There is always a possibility that this is a single species, described by two authors based on characters which appear mixed in populations. They certainly occur in similar habitats- high altitude plateaus in high rainfall region. But before we start on this quest, let me check with the senior taxonomists in the region, to see if anyone has resolved the confusion before.
If anyone finds Flemingia in the localities mentioned for F.gracilis, please take similar pictures of, and check roots and also flower, fruits, because we might need more and more characters to work on as we start this quest.
…, it feels great to have committed people like you here who are willing to take so much trouble for correct identifications.


Thank you … for these wonderul pics of the leaves. I hope the species you saw was the same as the one we saw. 
The dots appear like nigro- punctate – This is a very racial word, I feel very uncomfortable using this term, surprising in Botany where mainly Greek and Latin is used, that this term should find its way!


The original word nigr- is latin and means black. There is nothing to feel uncomfortable about use of a word which defines a colour.

The word which gained derogatory meaning is spelt “n-e-g-r-o” and cums from the same latin route- nigr-/niger meaning black. Even that word was not considered bad till some people started using it as racial slur in America
Also in botany it is not Greek and Latin used- but only words which are “latinised”, (whether greek, sanskrit, marathi, swedish in origin) for naming plants and pure latin for describing them.


Precisely … my contention is why was pure Latin not used and in this case retained as ‘nigr’ instead of adding ‘o’ and making it sound racial. You may feel fine with it but I do feel uncomfortable.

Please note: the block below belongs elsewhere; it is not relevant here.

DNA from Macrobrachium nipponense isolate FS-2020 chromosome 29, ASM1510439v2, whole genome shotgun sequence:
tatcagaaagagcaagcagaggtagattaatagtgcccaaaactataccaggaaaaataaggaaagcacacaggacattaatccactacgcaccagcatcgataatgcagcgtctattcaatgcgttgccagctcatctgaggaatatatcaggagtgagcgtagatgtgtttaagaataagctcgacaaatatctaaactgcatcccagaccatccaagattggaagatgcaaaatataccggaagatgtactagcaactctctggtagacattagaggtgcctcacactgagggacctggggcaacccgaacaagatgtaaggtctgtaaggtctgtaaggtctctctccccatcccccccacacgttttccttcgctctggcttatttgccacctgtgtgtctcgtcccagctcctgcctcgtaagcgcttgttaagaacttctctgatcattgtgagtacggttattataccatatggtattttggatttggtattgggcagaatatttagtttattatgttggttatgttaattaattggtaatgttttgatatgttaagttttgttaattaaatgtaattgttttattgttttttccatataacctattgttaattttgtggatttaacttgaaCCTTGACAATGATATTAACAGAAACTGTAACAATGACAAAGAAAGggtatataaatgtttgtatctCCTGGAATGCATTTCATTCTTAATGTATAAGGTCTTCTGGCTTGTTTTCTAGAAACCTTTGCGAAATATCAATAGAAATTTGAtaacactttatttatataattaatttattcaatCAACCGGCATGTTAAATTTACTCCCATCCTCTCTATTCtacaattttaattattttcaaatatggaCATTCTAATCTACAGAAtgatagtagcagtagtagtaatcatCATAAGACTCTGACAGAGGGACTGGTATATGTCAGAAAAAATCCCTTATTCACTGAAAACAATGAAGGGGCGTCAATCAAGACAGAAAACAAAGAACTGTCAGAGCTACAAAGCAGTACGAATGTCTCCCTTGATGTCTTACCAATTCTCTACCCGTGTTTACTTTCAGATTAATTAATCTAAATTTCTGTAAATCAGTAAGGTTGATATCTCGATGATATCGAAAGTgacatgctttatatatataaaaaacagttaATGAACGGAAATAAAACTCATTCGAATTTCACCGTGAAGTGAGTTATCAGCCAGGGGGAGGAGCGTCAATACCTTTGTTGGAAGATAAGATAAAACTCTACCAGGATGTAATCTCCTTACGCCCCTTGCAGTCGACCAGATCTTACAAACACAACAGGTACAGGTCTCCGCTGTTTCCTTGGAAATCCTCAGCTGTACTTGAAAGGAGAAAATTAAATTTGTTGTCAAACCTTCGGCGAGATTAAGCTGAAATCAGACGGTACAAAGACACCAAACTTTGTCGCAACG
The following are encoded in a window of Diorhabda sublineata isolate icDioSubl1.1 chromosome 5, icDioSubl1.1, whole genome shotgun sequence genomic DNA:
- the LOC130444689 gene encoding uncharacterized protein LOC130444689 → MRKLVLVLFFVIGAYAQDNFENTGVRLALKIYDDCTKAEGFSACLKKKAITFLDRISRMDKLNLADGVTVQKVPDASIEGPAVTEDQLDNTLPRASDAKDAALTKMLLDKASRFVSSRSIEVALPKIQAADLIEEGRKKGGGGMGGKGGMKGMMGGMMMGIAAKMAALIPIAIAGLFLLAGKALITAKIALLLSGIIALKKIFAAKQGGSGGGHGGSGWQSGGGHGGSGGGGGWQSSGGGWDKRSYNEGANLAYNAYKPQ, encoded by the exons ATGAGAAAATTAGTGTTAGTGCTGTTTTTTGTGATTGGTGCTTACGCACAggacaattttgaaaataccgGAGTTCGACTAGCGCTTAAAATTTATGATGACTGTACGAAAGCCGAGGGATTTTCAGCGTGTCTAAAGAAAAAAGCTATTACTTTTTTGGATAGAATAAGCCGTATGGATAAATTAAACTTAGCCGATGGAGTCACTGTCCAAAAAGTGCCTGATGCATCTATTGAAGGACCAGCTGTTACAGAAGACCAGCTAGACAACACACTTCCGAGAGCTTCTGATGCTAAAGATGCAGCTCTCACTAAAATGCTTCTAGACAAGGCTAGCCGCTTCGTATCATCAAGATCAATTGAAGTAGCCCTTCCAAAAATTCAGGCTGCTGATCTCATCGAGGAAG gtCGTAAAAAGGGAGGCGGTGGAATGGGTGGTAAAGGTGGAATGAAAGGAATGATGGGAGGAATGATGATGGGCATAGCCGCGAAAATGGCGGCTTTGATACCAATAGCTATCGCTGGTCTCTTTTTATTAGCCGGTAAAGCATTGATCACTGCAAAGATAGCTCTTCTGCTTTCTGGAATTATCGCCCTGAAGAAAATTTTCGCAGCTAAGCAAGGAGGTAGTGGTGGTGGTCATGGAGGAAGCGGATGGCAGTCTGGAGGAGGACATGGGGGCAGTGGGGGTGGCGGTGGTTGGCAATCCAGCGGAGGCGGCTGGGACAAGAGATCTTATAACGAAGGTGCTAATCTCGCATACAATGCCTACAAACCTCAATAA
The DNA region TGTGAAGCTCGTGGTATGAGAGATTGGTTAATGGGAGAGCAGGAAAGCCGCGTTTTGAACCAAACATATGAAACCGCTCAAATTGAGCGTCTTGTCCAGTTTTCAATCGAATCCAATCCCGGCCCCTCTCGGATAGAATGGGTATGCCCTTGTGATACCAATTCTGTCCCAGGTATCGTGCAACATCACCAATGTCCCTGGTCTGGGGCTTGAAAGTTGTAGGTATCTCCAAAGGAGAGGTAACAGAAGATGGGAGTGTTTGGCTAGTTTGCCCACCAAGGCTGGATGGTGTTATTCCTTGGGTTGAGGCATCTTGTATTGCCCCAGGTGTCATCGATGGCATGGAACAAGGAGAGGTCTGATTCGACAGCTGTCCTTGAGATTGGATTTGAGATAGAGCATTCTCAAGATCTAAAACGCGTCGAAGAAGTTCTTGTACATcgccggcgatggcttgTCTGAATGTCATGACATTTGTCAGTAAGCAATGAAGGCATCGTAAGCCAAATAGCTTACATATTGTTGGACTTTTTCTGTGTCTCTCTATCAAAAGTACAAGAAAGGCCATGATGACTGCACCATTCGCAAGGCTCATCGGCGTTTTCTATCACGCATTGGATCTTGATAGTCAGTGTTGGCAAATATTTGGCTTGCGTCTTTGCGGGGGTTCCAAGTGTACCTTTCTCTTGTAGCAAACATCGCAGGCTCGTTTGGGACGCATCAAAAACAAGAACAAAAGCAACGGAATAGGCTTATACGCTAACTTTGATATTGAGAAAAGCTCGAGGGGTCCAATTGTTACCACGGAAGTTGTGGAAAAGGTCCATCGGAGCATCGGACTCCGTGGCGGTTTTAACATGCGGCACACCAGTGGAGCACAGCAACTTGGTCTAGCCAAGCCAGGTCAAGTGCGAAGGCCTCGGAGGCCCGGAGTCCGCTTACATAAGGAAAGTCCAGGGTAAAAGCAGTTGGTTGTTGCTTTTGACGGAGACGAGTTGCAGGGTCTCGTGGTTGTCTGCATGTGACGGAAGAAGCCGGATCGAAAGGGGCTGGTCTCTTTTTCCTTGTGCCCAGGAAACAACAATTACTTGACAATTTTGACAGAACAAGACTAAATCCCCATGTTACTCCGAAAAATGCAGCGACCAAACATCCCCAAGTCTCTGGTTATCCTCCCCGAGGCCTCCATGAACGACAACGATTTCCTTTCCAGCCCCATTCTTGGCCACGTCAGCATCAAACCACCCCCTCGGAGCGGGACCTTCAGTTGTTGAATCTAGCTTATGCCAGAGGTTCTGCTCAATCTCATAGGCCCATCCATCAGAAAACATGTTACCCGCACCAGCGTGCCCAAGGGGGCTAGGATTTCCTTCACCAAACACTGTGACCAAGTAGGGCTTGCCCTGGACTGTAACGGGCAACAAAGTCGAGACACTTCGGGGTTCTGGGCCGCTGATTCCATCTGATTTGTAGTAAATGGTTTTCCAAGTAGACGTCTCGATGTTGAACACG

…, “nigr” by itself is not a full word — it is the root. nigra, nigro, &c forms the adjective (gender-based associated to the noun).


Niger, nigra, nigrum, nigro are just deflections of word meaning black to suite different grammatic situation in botanical latin. We by using words like black man and white man have created racial twist.


Yes … by reunsing the word as deflected form of black, is not botanical terms in way perpetuating the racial mindset? Why can’t it be called black punctate this would be neutral.
or nigr punctate. Adding ‘o’ is the problem.


You know …, just in case if you were with UN then you must have objected on the name of a country like NIGERIA!!! Nigerians dont hate it, but u must have felt awkward.
There is no such issue of racialism, IT IS JUST BOTANICAL LATIN. Most people here dont even know what is latin, they dont even know how to pronounce “Linneaus” because of whom latin is followed. His name was
actually, Carl von Linné, but to latinize it to a masculine gender, they made it Carolus Linnaeus. In latin, from the name you can make out the gender. There are few standard botanical terms which are meant
to provide ease to descriptions. Niger or nigro or negro is one such word, it has nothing to do wit the community, its a character. Latin words are very much technical to use, to make it grammatically
correct, u have to add suffix to it.
Just for example, ur name is … but u add an “a” to it, why? Ans: to make the word feminine…right!! Similarly when u describe a character u dont call it black dots u say blackish dots or nigro- punctate, “o” is added to make a noun as an adjective.
There are many things in botany which sounds really awkward but you have to use it….C******* ternatea, Monochoria *********lis…..U
CANT HELP. THIS IS BOTANY!!


 

 

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Fabaceae-Faboideae (Papilionaceae) Week : Shrubs/Herbs : Flemingia gracilis:  Flemingia gracilis
A shrub flowering in Sep. on Kas plateau. Maharashtra.
Characteristically the leaves are gland dotted beneath.


 

Kas week : Flemingia gracilis SMP:  Flemingia gracilis
Apt name in Marathi ” Jartari” जरतारी


 

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Flemingia gracilis:   Flemingia gracilis from Kas.


One of the gorgeous flower heads.


 

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Kas week: Femingia 22092011: Flemingia gracilis / जरतारी from kas


   
 
References: